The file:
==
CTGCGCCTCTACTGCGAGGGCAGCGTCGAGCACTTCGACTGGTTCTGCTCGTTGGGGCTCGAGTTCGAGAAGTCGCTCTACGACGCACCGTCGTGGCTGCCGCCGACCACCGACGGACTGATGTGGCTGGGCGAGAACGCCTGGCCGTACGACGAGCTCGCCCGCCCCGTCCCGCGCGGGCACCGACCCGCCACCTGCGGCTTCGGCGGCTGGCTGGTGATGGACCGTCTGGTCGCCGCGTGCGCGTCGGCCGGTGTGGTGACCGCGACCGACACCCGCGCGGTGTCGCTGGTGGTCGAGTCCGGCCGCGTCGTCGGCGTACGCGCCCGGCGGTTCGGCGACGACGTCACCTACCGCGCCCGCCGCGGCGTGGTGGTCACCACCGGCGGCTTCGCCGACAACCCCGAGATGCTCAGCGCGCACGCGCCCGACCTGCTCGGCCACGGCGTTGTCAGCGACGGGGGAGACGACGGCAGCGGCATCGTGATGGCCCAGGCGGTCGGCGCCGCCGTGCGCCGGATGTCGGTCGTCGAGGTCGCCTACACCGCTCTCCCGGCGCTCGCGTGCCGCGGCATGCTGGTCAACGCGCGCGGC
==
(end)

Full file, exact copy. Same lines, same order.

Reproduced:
CTGCGCCTCTACTGCGAGGGCAGCGTCGAGCACTTCGACTGGTTCTGCTCGTTGGGGCTCGAGTTCGAGAAGTCGCTCTACGACGCACCGTCGTGGCTGCCGCCGACCACCGACGGACTGATGTGGCTGGGCGAGAACGCCTGGCCGTACGACGAGCTCGCCCGCCCCGTCCCGCGCGGGCACCGACCCGCCACCTGCGGCTTCGGCGGCTGGCTGGTGATGGACCGTCTGGTCGCCGCGTGCGCGTCGGCCGGTGTGGTGACCGCGACCGACACCCGCGCGGTGTCGCTGGTGGTCGAGTCCGGCCGCGTCGTCGGCGTACGCGCCCGGCGGTTCGGCGACGACGTCACCTACCGCGCCCGCCGCGGCGTGGTGGTCACCACCGGCGGCTTCGCCGACAACCCCGAGATGCTCAGCGCGCACGCGCCCGACCTGCTCGGCCACGGCGTTGTCAGCGACGGGGGAGACGACGGCAGCGGCATCGTGATGGCCCAGGCGGTCGGCGCCGCCGTGCGCCGGATGTCGGTCGTCGAGGTCGCCTACACCGCTCTCCCGGCGCTCGCGTGCCGCGGCATGCTGGTCAACGCGCGCGGC